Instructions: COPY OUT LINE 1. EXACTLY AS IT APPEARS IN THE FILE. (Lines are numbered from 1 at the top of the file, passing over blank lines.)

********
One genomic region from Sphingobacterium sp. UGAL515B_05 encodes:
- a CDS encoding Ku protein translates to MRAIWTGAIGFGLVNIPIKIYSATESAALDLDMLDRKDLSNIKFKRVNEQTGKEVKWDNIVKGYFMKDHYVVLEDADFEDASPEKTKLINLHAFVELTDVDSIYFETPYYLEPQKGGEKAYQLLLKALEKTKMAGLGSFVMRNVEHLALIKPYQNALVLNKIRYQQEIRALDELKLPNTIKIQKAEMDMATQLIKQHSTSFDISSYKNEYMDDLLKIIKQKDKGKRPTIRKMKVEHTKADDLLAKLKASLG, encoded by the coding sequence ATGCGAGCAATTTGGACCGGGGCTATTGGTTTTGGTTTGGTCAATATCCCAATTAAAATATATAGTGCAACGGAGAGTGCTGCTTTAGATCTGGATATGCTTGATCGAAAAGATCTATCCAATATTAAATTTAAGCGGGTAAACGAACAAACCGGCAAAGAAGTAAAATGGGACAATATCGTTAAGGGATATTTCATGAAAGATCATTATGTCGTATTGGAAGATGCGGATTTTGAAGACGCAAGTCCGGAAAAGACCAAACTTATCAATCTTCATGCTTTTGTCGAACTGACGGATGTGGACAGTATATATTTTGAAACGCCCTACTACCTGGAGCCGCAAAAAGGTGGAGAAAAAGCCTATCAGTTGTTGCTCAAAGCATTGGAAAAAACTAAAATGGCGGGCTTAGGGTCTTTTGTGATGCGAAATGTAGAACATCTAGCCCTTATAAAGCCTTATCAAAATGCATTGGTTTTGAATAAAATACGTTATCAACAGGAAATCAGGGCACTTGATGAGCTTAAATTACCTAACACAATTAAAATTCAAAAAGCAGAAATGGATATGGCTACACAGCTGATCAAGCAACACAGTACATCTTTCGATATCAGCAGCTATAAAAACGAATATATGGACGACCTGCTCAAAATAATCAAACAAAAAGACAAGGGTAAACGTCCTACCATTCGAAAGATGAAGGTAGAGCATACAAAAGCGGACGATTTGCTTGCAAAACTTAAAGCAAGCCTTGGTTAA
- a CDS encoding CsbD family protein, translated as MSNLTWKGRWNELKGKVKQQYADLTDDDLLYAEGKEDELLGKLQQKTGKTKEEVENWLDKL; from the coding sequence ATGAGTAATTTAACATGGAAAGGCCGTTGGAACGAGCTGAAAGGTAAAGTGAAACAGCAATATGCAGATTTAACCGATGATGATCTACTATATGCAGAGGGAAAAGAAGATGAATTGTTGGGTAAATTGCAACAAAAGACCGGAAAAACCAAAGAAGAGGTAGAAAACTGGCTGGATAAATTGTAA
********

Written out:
One genomic region from Sphingobacterium sp. UGAL515B_05 encodes: